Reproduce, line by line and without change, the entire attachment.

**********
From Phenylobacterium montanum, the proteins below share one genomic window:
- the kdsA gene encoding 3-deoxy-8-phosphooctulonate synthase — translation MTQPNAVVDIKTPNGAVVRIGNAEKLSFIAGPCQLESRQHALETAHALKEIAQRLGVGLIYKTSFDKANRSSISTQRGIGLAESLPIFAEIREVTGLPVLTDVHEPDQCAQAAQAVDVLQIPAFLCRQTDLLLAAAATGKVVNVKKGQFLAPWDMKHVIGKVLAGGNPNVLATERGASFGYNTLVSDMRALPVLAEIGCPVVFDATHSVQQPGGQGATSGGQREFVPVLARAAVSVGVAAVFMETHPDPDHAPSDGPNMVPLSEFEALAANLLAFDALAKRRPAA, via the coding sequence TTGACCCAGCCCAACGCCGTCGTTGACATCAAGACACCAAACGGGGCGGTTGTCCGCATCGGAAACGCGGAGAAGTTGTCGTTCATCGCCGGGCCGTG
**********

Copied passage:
From Phenylobacterium montanum, the proteins below share one genomic window:
- the kdsA gene encoding 3-deoxy-8-phosphooctulonate synthase — translation MTQPNAVVDIKTPNGAVVRIGNAEKLSFIAGPCQLESRQHALETAHALKEIAQRLGVGLIYKTSFDKANRSSISTQRGIGLAESLPIFAEIREVTGLPVLTDVHEPDQCAQAAQAVDVLQIPAFLCRQTDLLLAAAATGKVVNVKKGQFLAPWDMKHVIGKVLAGGNPNVLATERGASFGYNTLVSDMRALPVLAEIGCPVVFDATHSVQQPGGQGATSGGQREFVPVLARAAVSVGVAAVFMETHPDPDHAPSDGPNMVPLSEFEALAANLLAFDALAKRRPAA, via the coding sequence TTGACCCAGCCCAACGCCGTCGTTGACATCAAGACACCAAACGGGGCGGTTGTCCGCATCGGAAACGCGGAGAAGTTGTCGTTCATCGCCGGGCCGTG